While many students do homework, watch Netflix or workout after class, Union’s athletic trainers work to heal their classmates in the Fesmire Field House training room.
There, athletes sit on high wooden benches covered in red cushions waiting to get stretched, heated or taped. One lies on his back with his hood over his face relaxing under a heated blanket. A couple of soccer players perch on top of the wooden table in the middle of the room, each waiting patiently for their turn to get taped.
Among the 15 athletes around the room, five athletic trainers move hurriedly like a bee traveling between flowers. One trainer puts a heating pad on an athlete, while another tapes five consecutive ankles. Still another trainer counts to three as he performs a resistance warm-up on a pitcher. Zach Crane, senior sports medicine major, walks in after just putting out water jugs for the softball, baseball and soccer teams.
“I just went to my first basketball game last night,” Crane said following the last home game of the season.
As a student athletic trainer, Crane spends his free time studying instead of attending extracurricular activities. Though he missed being a spectator during basketball season, he never misses working a soccer or baseball game.
Athletic trainers spend countless hours on and off the field or court. Crane arrives at the baseball field at 9:30 a.m. for a 1 p.m. game. Before the game, trainers help the players stretch and start rehab. They put water in the dugouts and prepare the John Deere Gator with equipment needed for potential injuries.
Though there are a lot of tasks to complete before a game, there are usually a couple of trainers assigned to one team.
“We have a lot of student athletic trainers to help juggle the athletes and the jobs that have to be done before and after practices and games,” Crane said.
Athletic trainers do a lot of physical work with their athletes and sport, but there is also much more included in their job description.
Jonathan Allen, clinical coordinator and assistant professor of athletic training, said it’s important for athletic trainers to build close relationships with their athletes. They become a part of the team. They become great listeners as they spend quality time with the athletes, as part of their job is to connect with them.
“It’s a lot of armchair psychology,” Allen said. “There are a lot of stories I will never tell. They need to know I’m willing to go to bat for them.”
Athletic trainers take the weight of secrets entrusted only to them and are fully responsible in making sure athletes heal to their full mental and physical capabilities.
Crane understands the need for healing. He attended Union his freshman year to play soccer, but a health condition hindered his performance on the field. After a frustrating year, he transferred to Freed-Hardeman University in Henderson to continue playing.
“The same thing happened to me there,” Crane said. “Except this time I had to go to the emergency room, and they had to put fluids in me.”
Though it wasn’t easy, Crane transferred back to Union realizing playing soccer would no longer be in his future. But he still wanted to be around the sport he loved and felt the Lord calling him to athletic training.
“I know what athletes ultimately want, and I understand there are limits and things that hinder their performance,” he said.
Crane said he can relate to hurt athletes and uses his frustrations toward his own injuries to help others understand their situations better. Injuries can easily and quickly fill an athlete’s head with worry and doubt, sometimes leading to confusion and depleted confidence.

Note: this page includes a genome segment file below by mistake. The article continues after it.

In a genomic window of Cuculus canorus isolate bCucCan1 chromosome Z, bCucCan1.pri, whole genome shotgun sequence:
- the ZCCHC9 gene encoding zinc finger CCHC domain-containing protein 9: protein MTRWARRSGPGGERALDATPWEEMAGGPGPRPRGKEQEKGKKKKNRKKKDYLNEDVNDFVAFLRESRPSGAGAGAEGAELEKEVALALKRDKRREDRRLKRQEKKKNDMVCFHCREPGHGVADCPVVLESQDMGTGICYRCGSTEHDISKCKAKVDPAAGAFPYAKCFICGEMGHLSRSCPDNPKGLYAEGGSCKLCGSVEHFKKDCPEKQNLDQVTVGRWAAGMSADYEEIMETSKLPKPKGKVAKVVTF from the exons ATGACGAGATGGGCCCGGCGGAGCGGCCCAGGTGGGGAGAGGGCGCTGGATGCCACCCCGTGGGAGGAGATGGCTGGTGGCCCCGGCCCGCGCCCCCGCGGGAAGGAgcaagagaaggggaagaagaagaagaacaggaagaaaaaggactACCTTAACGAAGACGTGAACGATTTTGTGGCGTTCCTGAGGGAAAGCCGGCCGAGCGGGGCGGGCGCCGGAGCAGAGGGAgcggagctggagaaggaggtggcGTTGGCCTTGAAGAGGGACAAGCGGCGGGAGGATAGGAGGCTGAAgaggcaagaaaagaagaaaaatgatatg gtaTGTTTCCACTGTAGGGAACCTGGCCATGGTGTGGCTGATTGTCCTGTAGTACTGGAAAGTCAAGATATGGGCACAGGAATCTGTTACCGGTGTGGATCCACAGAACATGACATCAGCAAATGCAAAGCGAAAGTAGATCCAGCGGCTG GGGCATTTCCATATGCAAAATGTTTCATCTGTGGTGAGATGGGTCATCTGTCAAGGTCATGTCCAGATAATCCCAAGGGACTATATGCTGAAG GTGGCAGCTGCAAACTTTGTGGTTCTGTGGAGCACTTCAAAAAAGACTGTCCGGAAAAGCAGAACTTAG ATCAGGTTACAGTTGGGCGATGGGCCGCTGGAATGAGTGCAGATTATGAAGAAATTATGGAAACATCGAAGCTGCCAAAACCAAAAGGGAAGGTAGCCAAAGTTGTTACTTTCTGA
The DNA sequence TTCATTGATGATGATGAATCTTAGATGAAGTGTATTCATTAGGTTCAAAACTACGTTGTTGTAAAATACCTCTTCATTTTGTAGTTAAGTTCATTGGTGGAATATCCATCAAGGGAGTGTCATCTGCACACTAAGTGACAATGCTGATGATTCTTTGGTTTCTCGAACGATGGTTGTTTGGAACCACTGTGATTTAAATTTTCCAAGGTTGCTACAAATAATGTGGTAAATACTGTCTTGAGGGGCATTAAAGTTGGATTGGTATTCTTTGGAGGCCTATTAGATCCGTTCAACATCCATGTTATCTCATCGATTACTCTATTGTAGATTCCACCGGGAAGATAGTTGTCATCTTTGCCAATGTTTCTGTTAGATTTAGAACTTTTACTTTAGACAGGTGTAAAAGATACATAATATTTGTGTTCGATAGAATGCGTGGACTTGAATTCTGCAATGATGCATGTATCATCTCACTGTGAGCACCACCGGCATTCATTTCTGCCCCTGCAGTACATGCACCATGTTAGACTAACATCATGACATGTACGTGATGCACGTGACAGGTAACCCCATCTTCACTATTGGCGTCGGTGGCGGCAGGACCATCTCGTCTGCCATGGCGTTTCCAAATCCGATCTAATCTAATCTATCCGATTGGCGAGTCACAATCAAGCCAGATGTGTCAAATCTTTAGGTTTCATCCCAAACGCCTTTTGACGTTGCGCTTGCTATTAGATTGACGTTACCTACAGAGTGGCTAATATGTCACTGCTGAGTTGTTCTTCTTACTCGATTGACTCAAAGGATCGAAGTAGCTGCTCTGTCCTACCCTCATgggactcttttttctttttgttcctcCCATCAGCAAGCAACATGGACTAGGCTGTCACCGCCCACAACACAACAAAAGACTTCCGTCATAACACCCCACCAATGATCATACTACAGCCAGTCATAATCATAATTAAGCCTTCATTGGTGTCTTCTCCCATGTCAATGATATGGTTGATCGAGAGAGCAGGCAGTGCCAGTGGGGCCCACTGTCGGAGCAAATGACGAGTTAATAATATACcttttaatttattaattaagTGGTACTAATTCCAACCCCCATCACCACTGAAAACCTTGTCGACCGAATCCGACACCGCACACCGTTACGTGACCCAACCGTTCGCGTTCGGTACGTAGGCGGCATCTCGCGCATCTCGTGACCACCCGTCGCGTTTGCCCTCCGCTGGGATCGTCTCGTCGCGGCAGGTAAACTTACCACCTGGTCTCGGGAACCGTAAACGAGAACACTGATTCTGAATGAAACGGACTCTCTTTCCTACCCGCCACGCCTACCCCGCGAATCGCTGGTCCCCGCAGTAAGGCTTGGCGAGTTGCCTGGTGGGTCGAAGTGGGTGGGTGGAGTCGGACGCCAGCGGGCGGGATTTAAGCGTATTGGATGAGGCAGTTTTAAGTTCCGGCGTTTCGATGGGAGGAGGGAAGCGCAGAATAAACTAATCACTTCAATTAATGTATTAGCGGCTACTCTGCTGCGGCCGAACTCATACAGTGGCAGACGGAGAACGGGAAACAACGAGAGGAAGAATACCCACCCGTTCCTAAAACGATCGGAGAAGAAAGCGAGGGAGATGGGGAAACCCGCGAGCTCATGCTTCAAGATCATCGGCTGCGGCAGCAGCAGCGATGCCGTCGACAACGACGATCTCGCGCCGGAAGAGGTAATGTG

Liam Munshi, freshman sports management major and baseball player, had shoulder surgery over winter break. He works with trainer Oscar Orengo and Crane on an intense rehabilitation program.
“They’ve been awesome,” Munshi said. “They really make you feel like you’re their number one priority. They really have a servant’s attitude.”
Munshi said he was surprised when he walked into the training room one afternoon and Orengo handed him a printed two-month rehabilitation schedule. He wasn’t expecting Orengo to be so prepared to help him come back from the injury.
While Orengo planned the next two months for Munshi, Crane risked his own safety catching his first pitches following the recovery process.
“That’s really scary catching for a pitcher the first time back after two months,“ Munshi said. “I don’t really know where the ball is going to go.“
While they have a lot of hands-on experience, athletic trainers spend just as many hours in the books as they do with their teams. During their first three years, students memorize medical terms in preparation for their junior evaluation of the body.
“We have to learn all of the special tests that make up an evaluation of a certain joint,” said Laura Michael, senior athletic training major. “Like, if you were to hurt your knee, I would run through a list of tests on your knee to rule out injuries and narrow it down to figure out what’s wrong.”
Sophomore year, along with their studies, Allen assigns the students to clinical rotations. Their senior year, students get to request one sport they want to work with. Faculty members interview candidates and assign them to a sport.
Crane said he knew from the beginning he wanted to work with soccer players. This past fall, he was assigned to the men’s soccer team at Union as well as the football team at South Side High School.
In the fall, Crane will attend Trevecca Nazarene University in Nashville to work as an athletic trainer graduate assistant for their men’s soccer team and women’s basketball team.
Thanks to his time at Union, Crane said he is prepared for any situation that could happen from the sidelines—whether that be cleaning up blood or splinting a fracture.
“This program has prepared us really well to be on our own,” Crane said. “They do a good job in making sure we’re competent in what we do.”